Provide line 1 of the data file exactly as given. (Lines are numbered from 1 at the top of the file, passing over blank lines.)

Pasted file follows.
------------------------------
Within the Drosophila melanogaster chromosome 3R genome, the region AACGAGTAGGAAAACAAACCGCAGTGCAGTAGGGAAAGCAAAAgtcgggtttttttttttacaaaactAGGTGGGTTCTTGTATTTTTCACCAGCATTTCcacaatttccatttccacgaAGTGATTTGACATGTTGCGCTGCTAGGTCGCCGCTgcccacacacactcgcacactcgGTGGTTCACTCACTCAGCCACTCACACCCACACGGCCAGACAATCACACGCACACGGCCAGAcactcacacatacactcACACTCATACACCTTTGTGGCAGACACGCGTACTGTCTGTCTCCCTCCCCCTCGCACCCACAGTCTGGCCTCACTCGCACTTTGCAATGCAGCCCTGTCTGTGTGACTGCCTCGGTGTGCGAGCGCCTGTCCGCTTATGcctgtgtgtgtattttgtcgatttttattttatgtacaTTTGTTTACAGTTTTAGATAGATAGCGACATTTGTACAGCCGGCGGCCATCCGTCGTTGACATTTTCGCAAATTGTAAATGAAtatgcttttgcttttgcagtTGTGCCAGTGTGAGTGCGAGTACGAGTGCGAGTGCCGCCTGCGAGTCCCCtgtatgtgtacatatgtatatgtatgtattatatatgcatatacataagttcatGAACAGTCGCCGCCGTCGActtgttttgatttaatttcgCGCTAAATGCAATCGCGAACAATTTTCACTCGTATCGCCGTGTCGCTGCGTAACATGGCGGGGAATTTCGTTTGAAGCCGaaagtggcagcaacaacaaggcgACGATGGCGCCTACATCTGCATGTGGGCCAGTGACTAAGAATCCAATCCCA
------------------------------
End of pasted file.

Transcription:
Within the Drosophila melanogaster chromosome 3R genome, the region AACGAGTAGGAAAACAAACCGCAGTGCAGTAGGGAAAGCAAAAgtcgggtttttttttttacaaaactAGGTGGGTTCTTGTATTTTTCACCAGCATTTCcacaatttccatttccacgaAGTGATTTGACATGTTGCGCTGCTAGGTCGCCGCTgcccacacacactcgcacactcgGTGGTTCACTCACTCAGCCACTCACACCCACACGGCCAGACAATCACACGCACACGGCCAGAcactcacacatacactcACACTCATACACCTTTGTGGCAGACACGCGTACTGTCTGTCTCCCTCCCCCTCGCACCCACAGTCTGGCCTCACTCGCACTTTGCAATGCAGCCCTGTCTGTGTGACTGCCTCGGTGTGCGAGCGCCTGTCCGCTTATGcctgtgtgtgtattttgtcgatttttattttatgtacaTTTGTTTACAGTTTTAGATAGATAGCGACATTTGTACAGCCGGCGGCCATCCGTCGTTGACATTTTCGCAAATTGTAAATGAAtatgcttttgcttttgcagtTGTGCCAGTGTGAGTGCGAGTACGAGTGCGAGTGCCGCCTGCGAGTCCCCtgtatgtgtacatatgtatatgtatgtattatatatgcatatacataagttcatGAACAGTCGCCGCCGTCGActtgttttgatttaatttcgCGCTAAATGCAATCGCGAACAATTTTCACTCGTATCGCCGTGTCGCTGCGTAACATGGCGGGGAATTTCGTTTGAAGCCGaaagtggcagcaacaacaaggcgACGATGGCGCCTACATCTGCATGTGGGCCAGTGACTAAGAATCCAATCCCA